Assess the Supreme Court’s recent rulings on marriage. Ed Whelan will speak at the Mississippi Center for Public Policy in Jackson, Miss. The talk begins at 11:30 a.m. on July 23.

• Save the dates:
—The 101st anniversary of Milton Friedman’s birthday is July 31 2013. Check the Friedman Foundation for Educational Choice’s Friedman Legacy Day event map to find an event near you.
 —The Young America’s Foundation’s National Conservative Student Conference will be July 29 to August 3 at George Washington University in Washington, D.C.

Posted on 07/19/13 08:14 PM by Alex Adrianson

The Evidence Now Points to Washington

There was a bombshell in this week’s hearings on Internal Revenue Service targeting of Tea Party non-profits, says Peggy Noonan, who summarizes the testimony:

In April 2010, [Carter] Hull was assigned to scrutinize certain tea-party applications. He requested more information from the groups. After he received responses, he felt he knew enough to determine whether the applications should be approved or denied.

But his recommendations were not carried out.

Michael Seto, head of Mr. Hull’s unit, also spoke to investigators. He told them Lois Lerner made an unusual decision: Tea-party applications would undergo additional scrutiny—a multilayered review.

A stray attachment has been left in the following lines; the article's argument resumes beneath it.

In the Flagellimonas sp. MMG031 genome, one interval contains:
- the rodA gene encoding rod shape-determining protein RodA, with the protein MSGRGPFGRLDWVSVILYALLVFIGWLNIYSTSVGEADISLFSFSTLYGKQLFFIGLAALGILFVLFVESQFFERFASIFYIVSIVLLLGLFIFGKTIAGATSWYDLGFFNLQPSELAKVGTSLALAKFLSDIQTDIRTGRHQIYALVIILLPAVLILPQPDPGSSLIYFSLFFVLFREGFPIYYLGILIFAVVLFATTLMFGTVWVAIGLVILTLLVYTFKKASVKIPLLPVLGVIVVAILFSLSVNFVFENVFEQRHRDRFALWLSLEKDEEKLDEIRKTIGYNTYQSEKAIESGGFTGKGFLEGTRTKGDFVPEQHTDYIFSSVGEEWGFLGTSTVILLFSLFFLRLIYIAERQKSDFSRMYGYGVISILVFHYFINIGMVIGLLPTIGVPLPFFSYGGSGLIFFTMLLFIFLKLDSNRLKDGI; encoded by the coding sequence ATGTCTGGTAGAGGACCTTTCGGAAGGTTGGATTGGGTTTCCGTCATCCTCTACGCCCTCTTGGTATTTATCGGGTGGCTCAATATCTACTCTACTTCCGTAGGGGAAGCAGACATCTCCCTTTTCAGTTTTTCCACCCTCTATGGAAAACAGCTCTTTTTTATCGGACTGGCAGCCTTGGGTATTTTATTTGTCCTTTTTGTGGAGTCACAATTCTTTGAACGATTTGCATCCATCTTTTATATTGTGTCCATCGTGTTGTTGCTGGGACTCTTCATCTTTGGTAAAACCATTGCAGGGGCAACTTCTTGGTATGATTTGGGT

Mr. Hull told House investigators that at some point in the winter of 2010-11, Ms. Lerner’s senior adviser, whose name is withheld in the publicly released partial interview transcript, told him the applications would require further review:

Q: “Did [the senior adviser to Ms. Lerner] indicate to you whether she agreed with your recommendations?”

A: “She did not say whether she agreed or not. She said it should go to chief counsel.”

Q: “The IRS chief counsel?”

A: “The IRS chief counsel.”

The IRS chief counsel is named William Wilkins. And again, he is one of only two Obama political appointees in the IRS. […]

Ms. Hofacre of the Cincinnati office testified that when she was given tea-party applications, she had to kick them upstairs. When she was given non-tea-party applications, they were sent on for normal treatment. Was she told to send liberal or progressive groups for special scrutiny? No, she did not scrutinize the applications of liberal or progressive groups. “I would send those to general inventory.” Who got extra scrutiny? “They were all tea-party and patriot cases.” [Wall Street Journal, July 18]